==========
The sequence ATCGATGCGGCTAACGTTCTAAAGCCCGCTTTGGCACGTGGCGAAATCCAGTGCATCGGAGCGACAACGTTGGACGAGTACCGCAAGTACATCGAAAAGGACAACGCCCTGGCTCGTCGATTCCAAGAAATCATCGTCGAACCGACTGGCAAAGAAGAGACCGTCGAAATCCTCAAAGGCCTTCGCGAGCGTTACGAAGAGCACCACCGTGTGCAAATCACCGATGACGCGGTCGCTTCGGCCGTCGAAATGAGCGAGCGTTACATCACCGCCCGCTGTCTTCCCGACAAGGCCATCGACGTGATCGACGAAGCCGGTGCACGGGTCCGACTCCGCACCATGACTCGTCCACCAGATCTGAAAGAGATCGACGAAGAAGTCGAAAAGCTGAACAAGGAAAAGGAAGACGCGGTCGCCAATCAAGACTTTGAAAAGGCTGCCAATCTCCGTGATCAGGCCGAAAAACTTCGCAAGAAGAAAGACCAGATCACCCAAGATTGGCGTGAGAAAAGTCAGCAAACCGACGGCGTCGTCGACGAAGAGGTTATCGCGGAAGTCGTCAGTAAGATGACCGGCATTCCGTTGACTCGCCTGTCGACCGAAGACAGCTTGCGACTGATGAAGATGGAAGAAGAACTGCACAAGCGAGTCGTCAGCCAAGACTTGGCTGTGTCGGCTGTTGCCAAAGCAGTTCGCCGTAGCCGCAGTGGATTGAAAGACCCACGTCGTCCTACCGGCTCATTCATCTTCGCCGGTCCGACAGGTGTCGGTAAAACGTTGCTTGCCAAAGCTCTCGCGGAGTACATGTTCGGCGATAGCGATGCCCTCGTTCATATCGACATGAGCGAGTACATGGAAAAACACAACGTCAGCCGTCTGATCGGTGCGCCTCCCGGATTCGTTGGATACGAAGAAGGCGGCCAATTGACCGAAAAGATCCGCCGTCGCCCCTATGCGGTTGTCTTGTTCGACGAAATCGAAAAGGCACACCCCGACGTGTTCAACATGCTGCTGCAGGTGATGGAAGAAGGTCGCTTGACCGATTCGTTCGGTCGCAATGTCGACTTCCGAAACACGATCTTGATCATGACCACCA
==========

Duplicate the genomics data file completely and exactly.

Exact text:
The sequence ATCGATGCGGCTAACGTTCTAAAGCCCGCTTTGGCACGTGGCGAAATCCAGTGCATCGGAGCGACAACGTTGGACGAGTACCGCAAGTACATCGAAAAGGACAACGCCCTGGCTCGTCGATTCCAAGAAATCATCGTCGAACCGACTGGCAAAGAAGAGACCGTCGAAATCCTCAAAGGCCTTCGCGAGCGTTACGAAGAGCACCACCGTGTGCAAATCACCGATGACGCGGTCGCTTCGGCCGTCGAAATGAGCGAGCGTTACATCACCGCCCGCTGTCTTCCCGACAAGGCCATCGACGTGATCGACGAAGCCGGTGCACGGGTCCGACTCCGCACCATGACTCGTCCACCAGATCTGAAAGAGATCGACGAAGAAGTCGAAAAGCTGAACAAGGAAAAGGAAGACGCGGTCGCCAATCAAGACTTTGAAAAGGCTGCCAATCTCCGTGATCAGGCCGAAAAACTTCGCAAGAAGAAAGACCAGATCACCCAAGATTGGCGTGAGAAAAGTCAGCAAACCGACGGCGTCGTCGACGAAGAGGTTATCGCGGAAGTCGTCAGTAAGATGACCGGCATTCCGTTGACTCGCCTGTCGACCGAAGACAGCTTGCGACTGATGAAGATGGAAGAAGAACTGCACAAGCGAGTCGTCAGCCAAGACTTGGCTGTGTCGGCTGTTGCCAAAGCAGTTCGCCGTAGCCGCAGTGGATTGAAAGACCCACGTCGTCCTACCGGCTCATTCATCTTCGCCGGTCCGACAGGTGTCGGTAAAACGTTGCTTGCCAAAGCTCTCGCGGAGTACATGTTCGGCGATAGCGATGCCCTCGTTCATATCGACATGAGCGAGTACATGGAAAAACACAACGTCAGCCGTCTGATCGGTGCGCCTCCCGGATTCGTTGGATACGAAGAAGGCGGCCAATTGACCGAAAAGATCCGCCGTCGCCCCTATGCGGTTGTCTTGTTCGACGAAATCGAAAAGGCACACCCCGACGTGTTCAACATGCTGCTGCAGGTGATGGAAGAAGGTCGCTTGACCGATTCGTTCGGTCGCAATGTCGACTTCCGAAACACGATCTTGATCATGACCACCA